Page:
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Archived updates for Tuesday, April 19, 2005

U.S. Statement on WIPO Development Agenda and Partnership Program

The following is excerted from the "Statement by the U.S. at the Inter-Sessional Intergovernmental Meeting on a Development Agenda For WIPO, April 11-13, 2005":

[T]he proposals submitted by Brazil, Argentina and other co-sponsors concern us, because they appear to imply that WIPO has disregarded development concerns, and that strong and balanced IP protection is detrimental to global development goals.

We disagree with both notions. As noted by the Director General of WIPO in his book entitled "Intellectual Property -- A Power Tool for EconomicGrowth," intellectual property is an important tool in economic, social and cultural development, and it encourages domestic innovation,investment and technology transfer. The experience of many developing countries here today will attest to the fact that IP has facilitated,rather than hindered, their development.

It appears obvious to us, however, that WIPO and intellectual property systems can contribute only a part of the solution. We must look toother international bodies, those whose core competence is developmentor trade, to address other core development issues. As the sponsors recognize, not all countries will achieve the samebenefits from intellectual property at the same time, and IP alone cannot bring about development. It is simply one part of the necessary infrastructure needed to stimulate development, as noted by the
delegate of Switzerland in his remarks yesterday. The thought that less IP willfurther development, however, appears to us to be as flawed as the idea that an IP system alone can bring about development.

The following is excerted from the "Statement Introducing U.S. Proposal for a Partnership Program":

Mr. Chairman, the United States has submitted a proposal for the establishment of a Partnership Program in WIPO.

The U.S. proposal is not intended to answer or rebut the Argentina/Brazil proposal, but it is premised on the recognition of the contribution that intellectual property and WIPO make to development and aimed at strengthening this contribution.

Our proposal is not just about technical assistance, but also about the strategic use of the IP system, including its flexibilities, for development.

The U.S. proposal would help developing and least-developed countries to partner with these institutions to achieve synergies and address specific circumstances and needs; to strike appropriate balance in national legislation, and to strengthen institutions such as IP offices, inventor groups, collecting societies and so on.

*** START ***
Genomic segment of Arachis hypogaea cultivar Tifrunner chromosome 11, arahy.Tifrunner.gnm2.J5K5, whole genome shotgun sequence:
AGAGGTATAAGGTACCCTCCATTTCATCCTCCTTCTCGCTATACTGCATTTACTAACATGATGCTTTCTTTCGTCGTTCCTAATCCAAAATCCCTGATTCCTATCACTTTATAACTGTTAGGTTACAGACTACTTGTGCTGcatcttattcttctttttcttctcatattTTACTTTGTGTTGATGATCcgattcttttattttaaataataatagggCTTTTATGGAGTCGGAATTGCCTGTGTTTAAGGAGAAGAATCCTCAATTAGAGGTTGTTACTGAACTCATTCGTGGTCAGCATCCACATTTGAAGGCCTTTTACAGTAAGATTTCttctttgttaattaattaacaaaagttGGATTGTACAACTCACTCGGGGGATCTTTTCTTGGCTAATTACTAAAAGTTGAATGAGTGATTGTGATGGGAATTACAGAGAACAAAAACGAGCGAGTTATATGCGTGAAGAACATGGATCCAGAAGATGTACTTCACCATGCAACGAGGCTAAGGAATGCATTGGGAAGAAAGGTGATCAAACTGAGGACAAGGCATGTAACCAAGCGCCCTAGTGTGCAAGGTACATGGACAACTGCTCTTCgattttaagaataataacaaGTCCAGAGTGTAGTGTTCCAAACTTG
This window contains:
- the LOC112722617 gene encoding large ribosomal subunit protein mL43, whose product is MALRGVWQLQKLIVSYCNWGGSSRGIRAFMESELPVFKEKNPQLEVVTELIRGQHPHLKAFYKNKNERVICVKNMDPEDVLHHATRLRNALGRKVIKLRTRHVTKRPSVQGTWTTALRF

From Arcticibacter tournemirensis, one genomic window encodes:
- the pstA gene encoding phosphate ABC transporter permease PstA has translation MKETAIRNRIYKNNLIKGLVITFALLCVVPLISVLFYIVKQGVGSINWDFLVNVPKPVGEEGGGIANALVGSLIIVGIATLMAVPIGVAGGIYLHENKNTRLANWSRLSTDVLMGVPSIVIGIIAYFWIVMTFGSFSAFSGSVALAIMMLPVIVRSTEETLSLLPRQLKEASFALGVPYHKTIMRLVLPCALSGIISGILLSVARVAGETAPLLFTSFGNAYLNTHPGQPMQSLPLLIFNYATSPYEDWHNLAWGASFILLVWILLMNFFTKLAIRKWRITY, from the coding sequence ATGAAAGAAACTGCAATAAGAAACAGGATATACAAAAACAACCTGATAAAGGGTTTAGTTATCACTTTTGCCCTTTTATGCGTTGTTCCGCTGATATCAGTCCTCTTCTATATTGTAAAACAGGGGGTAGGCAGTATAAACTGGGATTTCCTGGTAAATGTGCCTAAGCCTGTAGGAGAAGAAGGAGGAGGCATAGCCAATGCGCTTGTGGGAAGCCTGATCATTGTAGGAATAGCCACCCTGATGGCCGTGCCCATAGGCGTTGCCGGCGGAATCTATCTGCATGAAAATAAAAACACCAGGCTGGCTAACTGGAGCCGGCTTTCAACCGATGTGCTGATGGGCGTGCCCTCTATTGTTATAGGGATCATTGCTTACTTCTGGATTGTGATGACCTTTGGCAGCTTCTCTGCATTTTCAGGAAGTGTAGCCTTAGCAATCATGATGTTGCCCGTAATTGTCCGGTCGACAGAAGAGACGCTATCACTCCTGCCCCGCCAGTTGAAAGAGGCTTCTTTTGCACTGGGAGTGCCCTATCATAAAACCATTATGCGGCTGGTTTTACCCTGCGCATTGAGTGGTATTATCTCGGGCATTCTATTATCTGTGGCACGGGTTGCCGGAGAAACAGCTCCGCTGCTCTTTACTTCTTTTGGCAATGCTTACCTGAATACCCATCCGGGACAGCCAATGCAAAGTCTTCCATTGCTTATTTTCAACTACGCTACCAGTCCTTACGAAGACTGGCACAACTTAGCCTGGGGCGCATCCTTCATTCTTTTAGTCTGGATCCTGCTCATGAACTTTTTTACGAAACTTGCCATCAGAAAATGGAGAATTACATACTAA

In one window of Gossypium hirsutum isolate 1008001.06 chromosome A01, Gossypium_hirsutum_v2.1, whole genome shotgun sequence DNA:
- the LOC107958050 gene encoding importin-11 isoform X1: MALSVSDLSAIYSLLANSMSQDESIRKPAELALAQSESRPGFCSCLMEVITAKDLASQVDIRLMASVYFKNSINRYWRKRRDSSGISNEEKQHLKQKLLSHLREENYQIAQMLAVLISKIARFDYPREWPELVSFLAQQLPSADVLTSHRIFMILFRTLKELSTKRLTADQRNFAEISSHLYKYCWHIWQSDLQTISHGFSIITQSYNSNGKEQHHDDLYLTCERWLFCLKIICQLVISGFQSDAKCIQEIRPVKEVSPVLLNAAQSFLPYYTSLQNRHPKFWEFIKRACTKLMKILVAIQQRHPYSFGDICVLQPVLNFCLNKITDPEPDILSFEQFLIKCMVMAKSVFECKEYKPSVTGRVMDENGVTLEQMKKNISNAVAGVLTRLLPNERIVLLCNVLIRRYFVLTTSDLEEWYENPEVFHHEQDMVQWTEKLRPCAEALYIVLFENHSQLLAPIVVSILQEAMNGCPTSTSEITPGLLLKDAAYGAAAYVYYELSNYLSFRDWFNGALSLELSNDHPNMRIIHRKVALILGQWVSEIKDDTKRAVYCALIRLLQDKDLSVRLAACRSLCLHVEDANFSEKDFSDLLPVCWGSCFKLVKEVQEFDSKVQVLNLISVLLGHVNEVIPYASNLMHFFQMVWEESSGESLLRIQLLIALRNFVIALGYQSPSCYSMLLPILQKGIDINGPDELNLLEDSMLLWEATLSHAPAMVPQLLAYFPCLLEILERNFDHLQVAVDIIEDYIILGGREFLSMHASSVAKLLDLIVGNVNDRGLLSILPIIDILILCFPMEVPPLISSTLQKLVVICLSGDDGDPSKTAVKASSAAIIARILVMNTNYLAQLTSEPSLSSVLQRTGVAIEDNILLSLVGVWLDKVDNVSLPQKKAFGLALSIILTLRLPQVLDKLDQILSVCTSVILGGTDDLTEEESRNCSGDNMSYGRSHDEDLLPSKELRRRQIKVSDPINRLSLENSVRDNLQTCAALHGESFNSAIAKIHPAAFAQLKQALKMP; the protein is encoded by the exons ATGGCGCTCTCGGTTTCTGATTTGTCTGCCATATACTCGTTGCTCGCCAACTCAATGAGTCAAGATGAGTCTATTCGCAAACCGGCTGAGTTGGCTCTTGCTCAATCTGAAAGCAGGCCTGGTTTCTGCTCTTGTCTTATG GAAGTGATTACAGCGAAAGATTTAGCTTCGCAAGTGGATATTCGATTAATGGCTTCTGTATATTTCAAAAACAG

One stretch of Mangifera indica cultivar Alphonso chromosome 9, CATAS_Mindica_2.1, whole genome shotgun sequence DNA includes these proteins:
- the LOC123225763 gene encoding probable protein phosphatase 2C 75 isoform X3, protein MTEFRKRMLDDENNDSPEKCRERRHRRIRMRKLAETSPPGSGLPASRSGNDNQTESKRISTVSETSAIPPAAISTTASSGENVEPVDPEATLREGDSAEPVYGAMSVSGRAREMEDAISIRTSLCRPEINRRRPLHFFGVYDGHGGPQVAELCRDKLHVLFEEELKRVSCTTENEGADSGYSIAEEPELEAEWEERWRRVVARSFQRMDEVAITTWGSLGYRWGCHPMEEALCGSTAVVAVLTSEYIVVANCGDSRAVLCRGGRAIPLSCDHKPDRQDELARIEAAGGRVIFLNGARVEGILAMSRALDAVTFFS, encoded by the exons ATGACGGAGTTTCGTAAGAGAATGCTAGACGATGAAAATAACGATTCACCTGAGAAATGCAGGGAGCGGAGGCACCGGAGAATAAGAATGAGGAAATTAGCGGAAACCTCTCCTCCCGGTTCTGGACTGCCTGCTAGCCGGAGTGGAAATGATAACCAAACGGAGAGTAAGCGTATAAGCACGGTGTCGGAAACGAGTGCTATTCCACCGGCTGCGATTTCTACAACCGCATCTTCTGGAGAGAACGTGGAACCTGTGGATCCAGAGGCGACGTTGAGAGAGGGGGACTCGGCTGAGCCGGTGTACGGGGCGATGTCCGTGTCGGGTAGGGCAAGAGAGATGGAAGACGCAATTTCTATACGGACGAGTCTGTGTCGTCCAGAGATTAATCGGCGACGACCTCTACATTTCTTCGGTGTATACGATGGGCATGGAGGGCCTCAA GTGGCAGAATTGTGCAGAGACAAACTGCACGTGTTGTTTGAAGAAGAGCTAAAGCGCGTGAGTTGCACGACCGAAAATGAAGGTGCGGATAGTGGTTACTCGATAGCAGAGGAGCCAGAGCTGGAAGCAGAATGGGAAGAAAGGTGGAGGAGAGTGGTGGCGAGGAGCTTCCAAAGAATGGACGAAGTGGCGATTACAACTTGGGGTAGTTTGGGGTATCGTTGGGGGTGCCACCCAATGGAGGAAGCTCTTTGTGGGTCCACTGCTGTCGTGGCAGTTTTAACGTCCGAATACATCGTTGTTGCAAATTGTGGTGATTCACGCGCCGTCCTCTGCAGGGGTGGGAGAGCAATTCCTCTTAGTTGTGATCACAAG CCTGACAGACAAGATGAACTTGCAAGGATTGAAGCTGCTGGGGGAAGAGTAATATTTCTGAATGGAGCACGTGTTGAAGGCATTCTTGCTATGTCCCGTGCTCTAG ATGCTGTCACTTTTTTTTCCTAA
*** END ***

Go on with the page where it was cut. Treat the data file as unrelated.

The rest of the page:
The Partnership Program would include two main features: a WIPO Partnership Database and a WIPO Partnership Office.

The WIPO Partnership Office would have a partners section listing available, partner institutions with contact information, a country and region section where specific needs could be notified, and a success section with descriptions and/or evaluations of successful partner matches.

The WIPO Partnership Office would have WIPO staff that aggressively seek partners, funds and matches.

The myriad of possible matches is almost infinite. For example:

A developing country culture ministry with museum experts, charitable organization and a regional development bank to exploit rich cultural assets in developing and least developed countries.

A developing country copyright collecting society with NGOs having expertise and a developed country collecting society to ensure compensation to authors, producers and performers in developing countries.

A developing country IP office with a developed country IP office and development funding, for automation projects, patent information dissemination, and so forth -- so that developing countries' institutions can enhance their access to knowledge and technology transfer.
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